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Bebop Spoken There

Danny Halperin: "Johnny Griffin is possibly the worst tenor saxophonist who has come to widespread public attention in the past decade." – (Jazz News, March 21, 1962).

Polly Gibbons: “If Billie [Holiday] had come up in the ’60s, she probably would have been a soul singer” – (Down Beat August 2017).

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Today Wednesday August 16

Afternoon
Vieux Carre Jazzmen - Crescent Club, 1 Hudleston, Cullercoats NE30 3OS. 1pm. Free.
Maine Street Jazzmen - Tynemouth Metro Station, Station Tce., Tynemouth NE30 4RE. 1pm. Free.
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Evening.
New Orleans Jazz at the Village Hall - Springwell Village Community Venue, Fell Rd., Gateshead NE9 7RP. 8:15pm. £3.
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Take it to the Bridge - The Globe, 11 Railway St., Newcastle NE4 7AD. £1. 8pm.
Billy's Acoustic Blues - Billy Bootleggers, 28 Nelson St., Newcastle NE1 5AN. 9pm. Free (weekly).
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Tees Hot Club - Cleveland Bay, 718 Yarm Rd., Eaglescliffe TS16 0JE. 9pm. Free.
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To the best of our knowledge, details of the above events are correct but may be subject to alteration.

Saturday, November 01, 2014

Philip Clouts Quartet - Jazz Café. October 31

Philip Clouts (pno); Tom Ward (alt/sop); Tim Fairhall (bs); Dave Ingamells (dms).
(Review by Lance/photo courtesy of Mike Tilley.).
The streets were awash with Draculas, Frankensteins, Ghouls, Wizards and Witches - the children too were dressed for the occasion which of course was Halloween. 
No such frippery at the Jazz Café - the Werewolf was well and truly kept from the door.
Fortunately, the Philip Clouts Quartet were allowed through the portals en route to Carnegie Hall (Dunfermline).
Apart from leader Clouts, the personnel differed from that on their impressive CD The Hour of the Pearl although much of the material played was from that album, an album inspired by a passage from Steinbeck's Cannery Row - "It is the hour of the pearl--the interval between day and night when time stops and examines itself."
However, I digress. The music was varied and never less than compelling. The compositions were all by Clouts who played powerful piano coaxing the best out of the 87.5 keys on the upright. At times he reminded me of Cecil Taylor but that may have been due to the idiosyncrasies of the beast he was taming. Maybe Mike, in the time honoured Jazz Club owner tradition, will offer to get it painted!
Tom Ward excelled on both alto and soprano, Tim Fairhill proved to be a rock on bass and impressive on his occasional solo flights ,whilst Dave Ingamells gave a display that told us his graduation from Guildhall (a First) was no fluke and likewise his Yamaha Scholarship award. At 24, fame and fortune await him. Alternatively he may continue a career in jazz.
Clef Mona, apart from its multi-inspirational sources ie Flamenco/European Folk/African etc., also had some additional effects from the Espresso machine!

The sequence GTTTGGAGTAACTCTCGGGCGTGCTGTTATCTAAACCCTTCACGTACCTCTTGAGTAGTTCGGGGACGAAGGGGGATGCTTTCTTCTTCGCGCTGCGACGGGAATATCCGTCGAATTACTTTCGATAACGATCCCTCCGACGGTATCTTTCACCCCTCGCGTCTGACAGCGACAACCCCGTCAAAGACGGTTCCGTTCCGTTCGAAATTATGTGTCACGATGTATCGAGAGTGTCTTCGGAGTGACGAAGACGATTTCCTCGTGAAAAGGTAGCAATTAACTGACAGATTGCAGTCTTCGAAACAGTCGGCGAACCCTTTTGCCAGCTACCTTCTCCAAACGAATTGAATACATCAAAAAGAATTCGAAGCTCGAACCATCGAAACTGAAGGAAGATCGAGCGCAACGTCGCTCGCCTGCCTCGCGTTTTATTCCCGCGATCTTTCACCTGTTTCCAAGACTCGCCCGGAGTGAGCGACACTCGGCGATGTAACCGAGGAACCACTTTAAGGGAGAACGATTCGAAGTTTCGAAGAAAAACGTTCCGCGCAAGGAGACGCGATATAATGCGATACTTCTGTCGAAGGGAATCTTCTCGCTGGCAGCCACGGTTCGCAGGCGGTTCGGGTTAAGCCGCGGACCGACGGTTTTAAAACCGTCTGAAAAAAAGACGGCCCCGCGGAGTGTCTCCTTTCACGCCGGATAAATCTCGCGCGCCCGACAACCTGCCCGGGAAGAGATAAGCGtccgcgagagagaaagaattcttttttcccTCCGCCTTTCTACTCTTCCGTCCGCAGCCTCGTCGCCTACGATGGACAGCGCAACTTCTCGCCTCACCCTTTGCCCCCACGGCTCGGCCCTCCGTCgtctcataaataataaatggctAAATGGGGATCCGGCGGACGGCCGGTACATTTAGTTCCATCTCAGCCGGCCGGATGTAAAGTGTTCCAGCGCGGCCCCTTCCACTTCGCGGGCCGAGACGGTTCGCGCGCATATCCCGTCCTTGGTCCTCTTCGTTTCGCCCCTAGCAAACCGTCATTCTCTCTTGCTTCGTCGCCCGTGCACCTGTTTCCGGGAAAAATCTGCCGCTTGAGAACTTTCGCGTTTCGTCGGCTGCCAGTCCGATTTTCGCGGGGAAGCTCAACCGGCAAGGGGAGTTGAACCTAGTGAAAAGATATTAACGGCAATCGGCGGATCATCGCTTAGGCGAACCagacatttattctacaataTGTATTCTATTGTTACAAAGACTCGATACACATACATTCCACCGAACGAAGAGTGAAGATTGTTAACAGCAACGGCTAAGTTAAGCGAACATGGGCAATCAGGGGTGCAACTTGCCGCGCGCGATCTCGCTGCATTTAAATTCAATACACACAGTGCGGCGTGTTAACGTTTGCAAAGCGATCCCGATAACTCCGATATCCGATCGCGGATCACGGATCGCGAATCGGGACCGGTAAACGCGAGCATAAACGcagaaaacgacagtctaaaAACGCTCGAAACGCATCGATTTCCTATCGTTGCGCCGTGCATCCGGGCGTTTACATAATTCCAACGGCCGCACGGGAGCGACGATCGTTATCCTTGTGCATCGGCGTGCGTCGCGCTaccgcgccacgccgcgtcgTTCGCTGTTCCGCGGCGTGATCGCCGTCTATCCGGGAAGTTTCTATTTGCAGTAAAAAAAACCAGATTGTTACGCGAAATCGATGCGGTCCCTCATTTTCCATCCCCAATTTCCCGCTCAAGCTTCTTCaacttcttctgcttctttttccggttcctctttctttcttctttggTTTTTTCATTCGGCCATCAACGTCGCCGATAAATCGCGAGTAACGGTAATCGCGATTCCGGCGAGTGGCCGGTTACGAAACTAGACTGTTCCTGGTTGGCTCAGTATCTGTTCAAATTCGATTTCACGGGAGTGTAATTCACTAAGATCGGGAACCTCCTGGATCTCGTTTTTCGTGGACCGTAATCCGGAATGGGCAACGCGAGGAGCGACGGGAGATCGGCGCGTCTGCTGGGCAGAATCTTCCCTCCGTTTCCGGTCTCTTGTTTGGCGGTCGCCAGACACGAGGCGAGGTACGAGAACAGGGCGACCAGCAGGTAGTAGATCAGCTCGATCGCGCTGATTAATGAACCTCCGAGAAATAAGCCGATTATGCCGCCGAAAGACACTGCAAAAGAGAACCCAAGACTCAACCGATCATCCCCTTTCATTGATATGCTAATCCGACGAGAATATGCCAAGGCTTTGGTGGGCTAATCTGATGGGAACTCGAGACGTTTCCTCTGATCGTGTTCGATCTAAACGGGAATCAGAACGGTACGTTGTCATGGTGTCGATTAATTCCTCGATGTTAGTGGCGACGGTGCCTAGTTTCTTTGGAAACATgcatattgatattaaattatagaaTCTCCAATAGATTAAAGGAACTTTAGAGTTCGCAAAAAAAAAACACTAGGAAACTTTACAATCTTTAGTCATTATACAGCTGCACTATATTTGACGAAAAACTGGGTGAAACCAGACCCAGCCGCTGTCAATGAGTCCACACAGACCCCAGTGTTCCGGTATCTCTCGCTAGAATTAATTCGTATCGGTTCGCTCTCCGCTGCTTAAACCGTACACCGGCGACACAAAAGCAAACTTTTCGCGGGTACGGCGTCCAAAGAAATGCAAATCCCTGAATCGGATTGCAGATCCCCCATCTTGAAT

On West Hill had a gospel flavour - didn't know whether to clap or to yell "Hallelujah"! Dreamy Driving was cool as was Walking in Starlight - dedicated to Nigerian activist and multi-instrumentalist the late Fela Kuti.
The final Flamingo-ing was calypsotic with a tension building climax that left me breathless. The audience demanded more and got it.
Just time to catch the Metro.
Well, as it turned out, like in Cannery Row and The Hour of the Pearl, time had indeed stopped and examined itself at Central Station where delays on The Metro (Tyneside's 'Rapid Transport System') meant an additional 20 minutes wait before the last train arrived - possibly a Broomstick had broken down.
But this was but a minor irritant (like the noisy revellers) totally eclipsed by the evening's music.
Catch the quartet in Edinburgh, Aberdeen and other kilted communities including the aforementioned Carnegie Hall.
Lance. 

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About this blog - contact details.

Bebop Spoken Here -- Here, being the north-east of England -- centred in the blues heartland of Newcastle and reaching down to the Tees Delta and looking upwards to the Land of the Kilt.
Not a very original title, I know; not even an accurate one as my taste, whilst centred around the music of Bird and Diz, extends in many directions and I listen to everything from King Oliver to Chick Corea and beyond. Not forgetting the Great American Songbook the contents of which has provided the inspiration for much great jazz and quality popular singing for round about a century.
The idea of this blog is for you to share your thoughts and pass on your comments on discs, gigs, jazz - music in general. If you've been to a gig/concert or heard a CD that knocked you sideways please share your views with us. Tell us about your favourites, your memories, your dislikes.
Lance (Who wishes it to be known that he is not responsible for postings other than his own and that he's not always responsible for them.)
Contact: lanceliddle@gmail.com I look forward to hearing from you.

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